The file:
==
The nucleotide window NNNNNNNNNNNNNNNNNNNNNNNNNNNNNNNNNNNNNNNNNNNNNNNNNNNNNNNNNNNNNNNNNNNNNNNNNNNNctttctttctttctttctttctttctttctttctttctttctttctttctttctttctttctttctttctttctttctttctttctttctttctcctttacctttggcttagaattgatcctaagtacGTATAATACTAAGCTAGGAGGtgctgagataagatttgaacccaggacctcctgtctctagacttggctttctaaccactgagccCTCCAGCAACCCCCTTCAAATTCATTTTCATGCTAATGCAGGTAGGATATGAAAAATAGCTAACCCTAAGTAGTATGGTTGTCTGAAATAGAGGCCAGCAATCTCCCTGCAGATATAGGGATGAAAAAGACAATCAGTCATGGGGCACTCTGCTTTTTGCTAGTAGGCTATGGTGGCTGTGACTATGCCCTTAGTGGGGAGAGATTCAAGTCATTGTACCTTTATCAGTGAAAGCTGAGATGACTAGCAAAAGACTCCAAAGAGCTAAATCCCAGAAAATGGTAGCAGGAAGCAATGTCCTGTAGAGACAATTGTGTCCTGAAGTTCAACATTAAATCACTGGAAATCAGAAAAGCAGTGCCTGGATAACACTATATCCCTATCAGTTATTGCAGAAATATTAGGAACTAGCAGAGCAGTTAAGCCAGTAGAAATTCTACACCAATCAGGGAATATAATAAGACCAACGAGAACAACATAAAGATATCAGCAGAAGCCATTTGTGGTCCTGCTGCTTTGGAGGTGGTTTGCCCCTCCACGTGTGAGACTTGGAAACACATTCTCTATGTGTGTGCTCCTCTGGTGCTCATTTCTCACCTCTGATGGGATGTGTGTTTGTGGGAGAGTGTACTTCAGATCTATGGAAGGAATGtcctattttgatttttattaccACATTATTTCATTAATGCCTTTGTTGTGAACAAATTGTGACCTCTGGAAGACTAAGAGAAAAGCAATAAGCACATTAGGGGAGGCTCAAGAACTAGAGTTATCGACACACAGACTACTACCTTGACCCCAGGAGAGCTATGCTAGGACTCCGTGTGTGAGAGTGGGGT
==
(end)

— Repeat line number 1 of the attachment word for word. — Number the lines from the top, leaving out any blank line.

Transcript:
The nucleotide window NNNNNNNNNNNNNNNNNNNNNNNNNNNNNNNNNNNNNNNNNNNNNNNNNNNNNNNNNNNNNNNNNNNNNNNNNNNNctttctttctttctttctttctttctttctttctttctttctttctttctttctttctttctttctttctttctttctttctttctttctttctcctttacctttggcttagaattgatcctaagtacGTATAATACTAAGCTAGGAGGtgctgagataagatttgaacccaggacctcctgtctctagacttggctttctaaccactgagccCTCCAGCAACCCCCTTCAAATTCATTTTCATGCTAATGCAGGTAGGATATGAAAAATAGCTAACCCTAAGTAGTATGGTTGTCTGAAATAGAGGCCAGCAATCTCCCTGCAGATATAGGGATGAAAAAGACAATCAGTCATGGGGCACTCTGCTTTTTGCTAGTAGGCTATGGTGGCTGTGACTATGCCCTTAGTGGGGAGAGATTCAAGTCATTGTACCTTTATCAGTGAAAGCTGAGATGACTAGCAAAAGACTCCAAAGAGCTAAATCCCAGAAAATGGTAGCAGGAAGCAATGTCCTGTAGAGACAATTGTGTCCTGAAGTTCAACATTAAATCACTGGAAATCAGAAAAGCAGTGCCTGGATAACACTATATCCCTATCAGTTATTGCAGAAATATTAGGAACTAGCAGAGCAGTTAAGCCAGTAGAAATTCTACACCAATCAGGGAATATAATAAGACCAACGAGAACAACATAAAGATATCAGCAGAAGCCATTTGTGGTCCTGCTGCTTTGGAGGTGGTTTGCCCCTCCACGTGTGAGACTTGGAAACACATTCTCTATGTGTGTGCTCCTCTGGTGCTCATTTCTCACCTCTGATGGGATGTGTGTTTGTGGGAGAGTGTACTTCAGATCTATGGAAGGAATGtcctattttgatttttattaccACATTATTTCATTAATGCCTTTGTTGTGAACAAATTGTGACCTCTGGAAGACTAAGAGAAAAGCAATAAGCACATTAGGGGAGGCTCAAGAACTAGAGTTATCGACACACAGACTACTACCTTGACCCCAGGAGAGCTATGCTAGGACTCCGTGTGTGAGAGTGGGGT